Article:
By Amit Kumar Bhowmik
Mumbai: Particularly, during the regimes of Ziaur Rehman and Hussain Mohammed Ershad, who succeeded him after Rehman, was assassinated on May 30, 1981, the parochial and fundamentalist elements in Bangladesh, former East Pakistan, had made some parts of it into a breeding ground for fundamentalist activity; spewing venom and communal disharmony. Communal hatred was fanned by bigots.
Paradoxically, it was Ziaur Rehman, who had first declared Independence of Bangla Desh on March 27, 1971, from the Kalurghat radio station in Chittagong! Mujibur Rehman had been whisked away to a prison in Rawalpindi around midnight of March 25 that year. Ziaur Rehman, subsequently, formed the Bangladesh National Party (BNP), which is the bête noir of the Awami League!
His prodigy, Hussain Mohammed Ershad, on January 1, 1986, formed the “Jatiya (peoples) Party”, also as a break-away from the Awami League. But it appears to be a spent- force. Communal elements and fundamentalist demagogues; fanatic Islamists, hold sway nowadays. They cannot be simply wished away by taking an ostrich-like stance or wearing rose-tinted glasses by the powers- that be!
But this was not always so. In 1905 when Lord Curzon wanted to partition Bengal on grounds of the plebiscite, Hindus and Muslims fought alongside each other so fiercely that this policy of divide-and-rule of the British was kept on hold… until 1947 when Lord Mountbatten succeeded in the task.
Through the years after that, egged on by their Pakistani masters, the Bengali people of East Pakistan were forced to continue with their relentless crusade against India, even though the vast majority were against such indoctrination and pogroms.
But in 1971, the people rose in arms against the tyrants who had looted their domain and spirit.
For a while, there was euphoria when the new nation of’ Bangla Desh’, was ushered in. But this jubilation was short-lived. Greed and personal interests; blatant, unabashed sycophancy and nepotism held sway, and the country plunged into political and economic chaos, with extremists taking over the reins of Government. Under Prime Minister H .M Ershad, not only were hundreds of young boys and girls from the ‘Mukti Bahini,’ murdered out of hand or sentenced to death on trumped-up charges, but in a complete reversal of events, akin to biting the hand that fed him, Irshad brought into his government and judiciary, many persons who had colluded with the Pakistan Army during their savage and brutal oppression of the people.
The Awami League, now headed by Sheikh Haseena (Wazed), daughter of its founder, Mujibur Rehaman, who was assassinated along with most of his family members on August 15, 1975, had swept the polls in 2008 in these floods and poverty ravaged country. Sheikh Haseena escaped as she was abroad on that fateful day. Her husband M.A Wazed Mian passed away in 2009, the same year when she was appointed as the 10th Prime Minister of Bangla Desh.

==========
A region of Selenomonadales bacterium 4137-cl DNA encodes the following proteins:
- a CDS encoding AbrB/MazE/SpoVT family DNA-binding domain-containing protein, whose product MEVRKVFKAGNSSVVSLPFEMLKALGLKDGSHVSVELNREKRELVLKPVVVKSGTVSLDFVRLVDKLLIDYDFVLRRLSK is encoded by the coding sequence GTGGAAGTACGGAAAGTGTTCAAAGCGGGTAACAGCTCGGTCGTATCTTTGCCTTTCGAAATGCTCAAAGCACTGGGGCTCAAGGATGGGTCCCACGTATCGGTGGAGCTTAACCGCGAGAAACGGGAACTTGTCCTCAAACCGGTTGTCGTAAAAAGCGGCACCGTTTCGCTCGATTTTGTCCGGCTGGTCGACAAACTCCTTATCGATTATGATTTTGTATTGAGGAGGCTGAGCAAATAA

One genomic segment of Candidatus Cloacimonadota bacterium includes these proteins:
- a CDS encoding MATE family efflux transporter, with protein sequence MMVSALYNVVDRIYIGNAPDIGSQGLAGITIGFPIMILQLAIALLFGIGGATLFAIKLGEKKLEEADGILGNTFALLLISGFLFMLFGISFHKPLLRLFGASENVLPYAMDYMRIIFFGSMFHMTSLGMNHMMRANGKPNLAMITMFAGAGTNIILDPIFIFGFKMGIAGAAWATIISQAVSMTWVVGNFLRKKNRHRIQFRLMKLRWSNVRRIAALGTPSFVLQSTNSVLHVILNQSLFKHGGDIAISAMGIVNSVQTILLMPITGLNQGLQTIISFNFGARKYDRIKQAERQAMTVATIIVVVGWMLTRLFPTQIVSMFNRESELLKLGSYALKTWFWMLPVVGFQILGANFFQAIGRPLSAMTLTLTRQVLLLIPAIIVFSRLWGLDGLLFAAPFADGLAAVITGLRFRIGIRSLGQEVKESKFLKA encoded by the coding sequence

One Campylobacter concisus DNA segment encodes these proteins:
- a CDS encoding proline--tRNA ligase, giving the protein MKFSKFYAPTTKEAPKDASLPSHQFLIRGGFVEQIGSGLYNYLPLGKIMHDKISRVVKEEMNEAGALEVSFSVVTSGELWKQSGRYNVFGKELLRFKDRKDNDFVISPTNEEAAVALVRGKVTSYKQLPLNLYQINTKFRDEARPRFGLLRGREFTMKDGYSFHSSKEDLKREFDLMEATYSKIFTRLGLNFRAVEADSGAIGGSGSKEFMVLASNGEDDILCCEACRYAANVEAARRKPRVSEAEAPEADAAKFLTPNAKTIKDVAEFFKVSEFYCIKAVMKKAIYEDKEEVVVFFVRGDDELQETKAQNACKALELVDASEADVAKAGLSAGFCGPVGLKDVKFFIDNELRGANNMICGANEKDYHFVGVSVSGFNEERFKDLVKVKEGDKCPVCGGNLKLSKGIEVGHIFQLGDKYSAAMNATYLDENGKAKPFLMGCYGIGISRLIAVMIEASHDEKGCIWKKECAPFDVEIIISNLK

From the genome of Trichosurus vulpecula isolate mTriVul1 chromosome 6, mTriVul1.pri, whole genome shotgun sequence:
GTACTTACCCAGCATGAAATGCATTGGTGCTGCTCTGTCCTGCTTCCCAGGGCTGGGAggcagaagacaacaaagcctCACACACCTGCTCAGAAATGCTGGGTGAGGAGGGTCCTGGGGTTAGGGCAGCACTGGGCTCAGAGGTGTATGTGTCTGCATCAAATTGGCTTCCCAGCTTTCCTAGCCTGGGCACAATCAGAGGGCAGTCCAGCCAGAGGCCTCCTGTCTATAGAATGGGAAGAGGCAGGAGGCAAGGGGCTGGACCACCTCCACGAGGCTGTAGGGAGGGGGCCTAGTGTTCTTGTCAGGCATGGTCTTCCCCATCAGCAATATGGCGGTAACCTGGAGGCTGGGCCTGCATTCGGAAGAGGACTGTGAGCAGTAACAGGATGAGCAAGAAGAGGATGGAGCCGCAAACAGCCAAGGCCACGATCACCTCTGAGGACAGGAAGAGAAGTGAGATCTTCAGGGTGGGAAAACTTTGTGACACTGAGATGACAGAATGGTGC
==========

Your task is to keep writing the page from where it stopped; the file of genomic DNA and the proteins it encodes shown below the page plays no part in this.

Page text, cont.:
She is reportedly quite moderate, and has a soft spot for India, without the sacrifice of more than ten thousand of whose sons, Bangla Desh would have been an aborted foetus! Narendra Modi, our Prime Minister, who I. personally, unabashedly, admire and support, recently was in Dhaka for the 50th Year celebrations of the 1971 liberation war.
Now well into middle-age, I frequently bask in nostalgia. Fifty years seems like a long time ago. I was twenty- three then. Yet, my memories are quite clear. I was reading at the Sydenham College of Commerce & Economics in Bombay (Mumbai). To say that the days of my youth were full of adventure – misadventure is more appropriate – would be a gross understatement!
Midway through my studies, I took off for the Philippines. Those were very violent times in South East Asia, with the Vietnam war raging on. Ferdinand Marcos was mowing down his opponents; swatting them out like flies, in their hundreds; thousands. After a wonderfully chaotic year in the Philippines, where I met a cross-section of people, from bar dancers, homosexuals (bakhlas) to politicians, I returned to India via Cambodia, just as the Viet -Nam war spilt into that beautiful country.
Just as the Khmer Rouge and U.S. troops between them massacred its gentle people. Genocide, Napalm bombs were the order of the day. It was devastating. Outrageous. But so terrifyingly real. A whole generation of U.S. youth was also permanently physically or mentally rendered disabled. The lucky ones died.
I returned to Bombay (now Mumbai) and re-joined the Sydenham College, only to take a break again from my studies, to join in the liberation struggle for Bangla Desh! Following Mujibur Rehman’s call for armed resistance to the people of erstwhile East Pakistan at the Ramna Race Course in Dhaka on March 25, 1971, the Pakistani. soldiers stationed in East Pakistan, under orders of General Yahayaha Khan, then President of Pakistan and the Governor of East Bengal, General Tikka Khan, ruthlessly eliminated first the students and the intelligentsia in what they coined as “Operation Search-Light”.
The students’ hostel, Jagganath Hall, at Dhaka University came under immediate fire. Many were imprisoned and kept in horrendous conditions. Beaten, tortured and maimed by their kith and kin. The “Razakars”, who were largely Muslims from Bihar who had immigrated to East Pakistan after Independence, held control. They were mostly from the labour class of petty shopkeepers.